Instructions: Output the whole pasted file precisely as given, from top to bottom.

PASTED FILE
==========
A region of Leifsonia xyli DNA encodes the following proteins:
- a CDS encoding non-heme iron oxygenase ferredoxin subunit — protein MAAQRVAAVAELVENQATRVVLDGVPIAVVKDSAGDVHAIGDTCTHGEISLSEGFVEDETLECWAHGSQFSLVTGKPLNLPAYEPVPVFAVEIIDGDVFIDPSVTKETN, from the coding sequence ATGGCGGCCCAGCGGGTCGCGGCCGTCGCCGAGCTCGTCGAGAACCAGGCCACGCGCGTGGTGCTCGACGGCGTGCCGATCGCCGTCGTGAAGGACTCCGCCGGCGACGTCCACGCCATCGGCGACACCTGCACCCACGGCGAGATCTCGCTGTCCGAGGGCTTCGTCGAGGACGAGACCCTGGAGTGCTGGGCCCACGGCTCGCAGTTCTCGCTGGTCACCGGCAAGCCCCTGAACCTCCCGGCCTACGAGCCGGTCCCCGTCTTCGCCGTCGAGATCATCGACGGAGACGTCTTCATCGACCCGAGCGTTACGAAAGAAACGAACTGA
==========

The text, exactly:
A region of Leifsonia xyli DNA encodes the following proteins:
- a CDS encoding non-heme iron oxygenase ferredoxin subunit — protein MAAQRVAAVAELVENQATRVVLDGVPIAVVKDSAGDVHAIGDTCTHGEISLSEGFVEDETLECWAHGSQFSLVTGKPLNLPAYEPVPVFAVEIIDGDVFIDPSVTKETN, from the coding sequence ATGGCGGCCCAGCGGGTCGCGGCCGTCGCCGAGCTCGTCGAGAACCAGGCCACGCGCGTGGTGCTCGACGGCGTGCCGATCGCCGTCGTGAAGGACTCCGCCGGCGACGTCCACGCCATCGGCGACACCTGCACCCACGGCGAGATCTCGCTGTCCGAGGGCTTCGTCGAGGACGAGACCCTGGAGTGCTGGGCCCACGGCTCGCAGTTCTCGCTGGTCACCGGCAAGCCCCTGAACCTCCCGGCCTACGAGCCGGTCCCCGTCTTCGCCGTCGAGATCATCGACGGAGACGTCTTCATCGACCCGAGCGTTACGAAAGAAACGAACTGA